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Bruesch v. Netolicky

United States District Court, D. North Dakota

February 21, 2014

Nicholas Dodge Bruesch, Plaintiff,
v.
Brandi Netolicky, Lyle Mee, and Paul Belisle, Defendants.

REPORT AND RECOMMENDATION

KAREN K. KLEIN, Magistrate Judge.

Plaintiff Nicholas Dodge Bruesch ("Bruesch") submitted two proposed orders directing the defendants to show cause why a preliminary injunction and temporary restraining order should not be issued.[1] (Doc. #11, Doc. #14). Bruesch also filed a declaration (Doc. #12), a document with no heading (Doc. #13), a "Memorandum in Support of Order to Show Cause" (Doc. #15), and a second declaration (Doc. #16).[2] The court filed an order stating that the two proposed orders would be considered by the court as a motion for an order to show cause why a preliminary injunction should not be issued. (Doc. #28). The court directed the defendants to file a response. Id . The defendants have responded to the motion (Doc. #32) and Bruesch has filed a reply (Doc. #35).

Summary of Recommendation Bruesch has not met his burden of demonstrating that he is entitled to injunctive relief under Dataphase Sys., Inc. v. C.L. Sys., Inc. , 640 F.2d 109, 113 (8th Cir. 1981). It is RECOMMENDED that Bruesch's motion for an order to show cause why a preliminary injunction should not be issued (Doc. #11, Doc. #14) be DENIED.

Background

Bruesch filed a complaint pursuant to 42 U.S.C. ยง 1983 alleging that defendants have denied him access to the courts. (Complaint, Doc. #10). On April 2, 2013, Bruesch was transferred from the North Dakota State Penitentiary ("NDSP") to the James River Correctional Center ("JRCC"), but his personal property and legal materials were not transported with him. Id . at p. 3. Defendants contend the legal materials were "inadvertently left at NDSP, " but ultimately the materials were delivered to Bruesch on April 23, 2013. (Aff. of Mee, Doc. #33, pp.1-2). Bruesch disagrees that his legal materials were "inadvertently' left at NDSP." Instead, he contends his materials were confiscated at NDSP several weeks before his transfer to JRCC, and leaving them behind was "a calculated action." (Reply Brief, Doc. #35, pp. 3-4).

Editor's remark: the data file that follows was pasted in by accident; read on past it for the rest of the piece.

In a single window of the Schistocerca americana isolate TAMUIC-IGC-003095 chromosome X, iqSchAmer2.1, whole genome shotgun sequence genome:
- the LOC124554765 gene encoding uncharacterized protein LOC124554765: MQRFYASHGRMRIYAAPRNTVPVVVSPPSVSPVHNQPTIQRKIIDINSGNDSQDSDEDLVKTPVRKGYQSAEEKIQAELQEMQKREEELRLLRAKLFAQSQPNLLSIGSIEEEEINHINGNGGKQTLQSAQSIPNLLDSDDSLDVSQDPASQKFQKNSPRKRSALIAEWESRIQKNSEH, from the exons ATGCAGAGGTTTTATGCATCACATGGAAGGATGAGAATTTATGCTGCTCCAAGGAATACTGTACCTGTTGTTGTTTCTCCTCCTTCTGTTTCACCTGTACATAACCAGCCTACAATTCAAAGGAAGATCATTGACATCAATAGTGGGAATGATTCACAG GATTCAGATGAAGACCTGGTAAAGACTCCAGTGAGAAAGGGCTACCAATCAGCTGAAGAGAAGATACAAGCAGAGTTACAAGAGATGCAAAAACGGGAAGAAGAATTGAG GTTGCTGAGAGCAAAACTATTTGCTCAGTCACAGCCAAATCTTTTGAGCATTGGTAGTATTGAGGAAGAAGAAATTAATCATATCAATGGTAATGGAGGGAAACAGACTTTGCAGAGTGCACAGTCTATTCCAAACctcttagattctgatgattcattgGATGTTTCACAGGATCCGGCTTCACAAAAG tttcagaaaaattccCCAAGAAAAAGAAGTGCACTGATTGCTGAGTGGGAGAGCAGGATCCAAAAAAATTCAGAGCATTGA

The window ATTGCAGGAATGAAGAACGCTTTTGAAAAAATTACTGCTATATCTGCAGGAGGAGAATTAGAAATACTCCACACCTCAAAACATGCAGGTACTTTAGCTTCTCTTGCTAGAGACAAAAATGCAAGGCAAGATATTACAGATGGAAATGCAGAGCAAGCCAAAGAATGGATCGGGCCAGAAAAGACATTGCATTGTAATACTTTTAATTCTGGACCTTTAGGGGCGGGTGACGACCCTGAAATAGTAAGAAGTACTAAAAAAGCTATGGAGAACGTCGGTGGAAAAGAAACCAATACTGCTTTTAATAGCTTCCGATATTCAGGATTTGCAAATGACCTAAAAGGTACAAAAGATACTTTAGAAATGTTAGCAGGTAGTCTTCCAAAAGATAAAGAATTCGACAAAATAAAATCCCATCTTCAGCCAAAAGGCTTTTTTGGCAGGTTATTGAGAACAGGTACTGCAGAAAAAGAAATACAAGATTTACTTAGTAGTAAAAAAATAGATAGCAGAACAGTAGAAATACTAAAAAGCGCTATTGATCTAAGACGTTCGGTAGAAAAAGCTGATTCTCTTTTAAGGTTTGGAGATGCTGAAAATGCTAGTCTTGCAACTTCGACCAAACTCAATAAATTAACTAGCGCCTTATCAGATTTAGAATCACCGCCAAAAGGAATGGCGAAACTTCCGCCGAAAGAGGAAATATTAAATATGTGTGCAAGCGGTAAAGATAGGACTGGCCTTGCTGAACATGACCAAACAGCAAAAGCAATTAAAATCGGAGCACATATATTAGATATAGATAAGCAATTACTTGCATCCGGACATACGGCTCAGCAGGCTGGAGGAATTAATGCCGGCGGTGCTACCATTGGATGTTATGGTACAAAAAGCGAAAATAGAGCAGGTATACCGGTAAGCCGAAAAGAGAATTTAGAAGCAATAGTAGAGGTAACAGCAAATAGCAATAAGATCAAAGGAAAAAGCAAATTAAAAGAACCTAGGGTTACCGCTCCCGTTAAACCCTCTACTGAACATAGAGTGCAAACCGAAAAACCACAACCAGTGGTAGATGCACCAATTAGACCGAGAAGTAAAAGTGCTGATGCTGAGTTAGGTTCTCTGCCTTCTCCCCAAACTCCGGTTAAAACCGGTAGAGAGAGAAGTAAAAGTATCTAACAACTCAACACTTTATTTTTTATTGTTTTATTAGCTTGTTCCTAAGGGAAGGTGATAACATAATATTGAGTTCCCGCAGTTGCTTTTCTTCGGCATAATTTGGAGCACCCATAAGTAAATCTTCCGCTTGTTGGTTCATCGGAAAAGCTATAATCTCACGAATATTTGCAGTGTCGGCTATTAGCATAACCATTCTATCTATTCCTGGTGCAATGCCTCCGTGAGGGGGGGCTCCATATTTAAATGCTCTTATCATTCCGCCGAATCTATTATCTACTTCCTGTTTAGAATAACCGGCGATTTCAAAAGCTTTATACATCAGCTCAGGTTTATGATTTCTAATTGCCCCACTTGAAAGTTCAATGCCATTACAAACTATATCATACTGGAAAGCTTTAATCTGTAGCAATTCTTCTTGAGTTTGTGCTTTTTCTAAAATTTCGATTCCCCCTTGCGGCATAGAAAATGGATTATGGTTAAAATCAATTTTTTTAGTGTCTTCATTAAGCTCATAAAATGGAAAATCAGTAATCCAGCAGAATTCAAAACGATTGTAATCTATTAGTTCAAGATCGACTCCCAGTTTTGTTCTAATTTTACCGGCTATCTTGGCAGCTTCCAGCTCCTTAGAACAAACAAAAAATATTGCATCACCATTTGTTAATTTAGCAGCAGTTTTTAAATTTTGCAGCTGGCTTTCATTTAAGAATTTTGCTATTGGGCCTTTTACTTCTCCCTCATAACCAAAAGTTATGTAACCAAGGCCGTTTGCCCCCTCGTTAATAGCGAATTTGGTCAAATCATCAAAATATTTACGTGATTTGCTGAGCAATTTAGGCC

When Bruesch first arrived at JRCC he was placed within the Special Assistance Unit (SAU) which "provides services to inmates whose unique needs or mental health problems lead to disruptive or otherwise problematic behavior serious enough to endanger the safety and security of the inmate, prison population, and/or staff." (Aff. of Mee, Doc. #33, p. 2). Defendants assert "Bruesch displayed aggressive behavior" upon arriving at JRCC which "made visits to the law library a safety and security risk." Id . Although Bruesch disputes that he was a security risk upon his arrival at JRCC, he does note that his behavior improved within three days after his arrival. (Reply Brief, Doc. #35, p.5).

Bruesch contends that on April 23, 2013, the day he received his legal materials, Attorney Douglas Bahr, who represents other state defendants in another action Bruesch has pending before this court, see Bruesch v. Flanagan, D.N.D. Case No. 1:12-cv-83, contacted the SAU Unit at JRCC, and restrictions were then placed on Bruesch's access to legal materials and the law library at the JRCC. (Complaint, Doc. #10, at pp. 4-5). Bruesch contends that he missed deadlines and could not file proper documents in his other pending federal action because he had no access to legal materials. Id . at p. 5.

Defendants assert they did allow the law librarian to visit Bruesch with no time limits and provide him with requested legal materials. (Aff. of Mee, Doc. #33, p. 2). Starting in June 2013 Bruesch was allowed access to the law library at designated times and for specific durations. Id . Bruesch admits he is currently allowed 1.5 hours of law library time per day, including use of the law library computer. (Doc. #12-1).